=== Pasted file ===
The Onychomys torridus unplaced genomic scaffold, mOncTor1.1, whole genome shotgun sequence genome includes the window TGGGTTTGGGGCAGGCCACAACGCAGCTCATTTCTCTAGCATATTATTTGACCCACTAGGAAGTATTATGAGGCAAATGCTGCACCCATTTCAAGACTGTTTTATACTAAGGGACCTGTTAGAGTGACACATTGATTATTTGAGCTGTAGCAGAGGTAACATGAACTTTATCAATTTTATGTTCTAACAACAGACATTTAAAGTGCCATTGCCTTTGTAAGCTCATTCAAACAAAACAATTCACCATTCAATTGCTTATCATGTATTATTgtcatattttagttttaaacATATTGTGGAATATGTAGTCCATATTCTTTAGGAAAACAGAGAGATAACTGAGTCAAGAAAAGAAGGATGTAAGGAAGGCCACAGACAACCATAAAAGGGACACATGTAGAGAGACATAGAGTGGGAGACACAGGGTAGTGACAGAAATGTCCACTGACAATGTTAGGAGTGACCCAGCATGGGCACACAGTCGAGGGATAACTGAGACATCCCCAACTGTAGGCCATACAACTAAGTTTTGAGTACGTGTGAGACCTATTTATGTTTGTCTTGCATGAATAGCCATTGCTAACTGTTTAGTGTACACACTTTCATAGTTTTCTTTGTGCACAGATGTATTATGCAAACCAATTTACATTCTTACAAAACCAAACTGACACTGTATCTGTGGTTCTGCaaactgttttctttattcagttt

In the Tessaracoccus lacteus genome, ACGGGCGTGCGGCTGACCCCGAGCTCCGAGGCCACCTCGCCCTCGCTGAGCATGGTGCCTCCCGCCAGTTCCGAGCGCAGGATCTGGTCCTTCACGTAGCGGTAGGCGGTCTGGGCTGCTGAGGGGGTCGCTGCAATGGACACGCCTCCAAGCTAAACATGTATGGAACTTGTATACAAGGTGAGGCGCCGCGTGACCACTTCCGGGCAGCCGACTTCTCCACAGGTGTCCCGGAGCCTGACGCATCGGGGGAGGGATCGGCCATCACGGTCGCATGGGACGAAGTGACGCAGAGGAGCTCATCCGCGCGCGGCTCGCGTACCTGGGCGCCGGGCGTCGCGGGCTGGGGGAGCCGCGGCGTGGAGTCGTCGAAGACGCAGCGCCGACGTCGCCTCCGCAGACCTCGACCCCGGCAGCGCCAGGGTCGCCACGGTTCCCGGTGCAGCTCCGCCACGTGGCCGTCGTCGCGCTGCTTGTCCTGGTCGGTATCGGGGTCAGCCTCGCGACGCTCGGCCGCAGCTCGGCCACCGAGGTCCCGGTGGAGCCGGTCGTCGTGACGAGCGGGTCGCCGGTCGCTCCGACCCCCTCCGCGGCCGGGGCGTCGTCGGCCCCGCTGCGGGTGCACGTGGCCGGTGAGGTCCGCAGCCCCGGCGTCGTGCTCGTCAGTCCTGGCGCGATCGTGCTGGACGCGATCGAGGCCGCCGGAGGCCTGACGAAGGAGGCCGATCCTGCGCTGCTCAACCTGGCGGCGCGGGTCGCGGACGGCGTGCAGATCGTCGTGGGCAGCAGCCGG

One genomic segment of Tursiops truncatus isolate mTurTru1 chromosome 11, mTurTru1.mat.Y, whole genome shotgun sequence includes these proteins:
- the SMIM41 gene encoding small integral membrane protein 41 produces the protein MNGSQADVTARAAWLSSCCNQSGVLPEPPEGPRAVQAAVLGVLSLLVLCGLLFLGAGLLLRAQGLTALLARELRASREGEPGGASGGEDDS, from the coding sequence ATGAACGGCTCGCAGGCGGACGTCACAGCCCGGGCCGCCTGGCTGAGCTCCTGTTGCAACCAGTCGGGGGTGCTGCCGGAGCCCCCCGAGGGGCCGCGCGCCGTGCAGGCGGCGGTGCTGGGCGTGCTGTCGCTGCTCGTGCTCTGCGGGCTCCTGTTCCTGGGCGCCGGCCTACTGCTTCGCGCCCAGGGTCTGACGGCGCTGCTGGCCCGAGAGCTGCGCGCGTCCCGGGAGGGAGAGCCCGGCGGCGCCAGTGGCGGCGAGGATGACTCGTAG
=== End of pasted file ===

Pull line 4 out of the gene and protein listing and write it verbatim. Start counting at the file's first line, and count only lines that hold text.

- the SMIM41 gene encoding small integral membrane protein 41 produces the protein MNGSQADVTARAAWLSSCCNQSGVLPEPPEGPRAVQAAVLGVLSLLVLCGLLFLGAGLLLRAQGLTALLARELRASREGEPGGASGGEDDS, from the coding sequence ATGAACGGCTCGCAGGCGGACGTCACAGCCCGGGCCGCCTGGCTGAGCTCCTGTTGCAACCAGTCGGGGGTGCTGCCGGAGCCCCCCGAGGGGCCGCGCGCCGTGCAGGCGGCGGTGCTGGGCGTGCTGTCGCTGCTCGTGCTCTGCGGGCTCCTGTTCCTGGGCGCCGGCCTACTGCTTCGCGCCCAGGGTCTGACGGCGCTGCTGGCCCGAGAGCTGCGCGCGTCCCGGGAGGGAGAGCCCGGCGGCGCCAGTGGCGGCGAGGATGACTCGTAG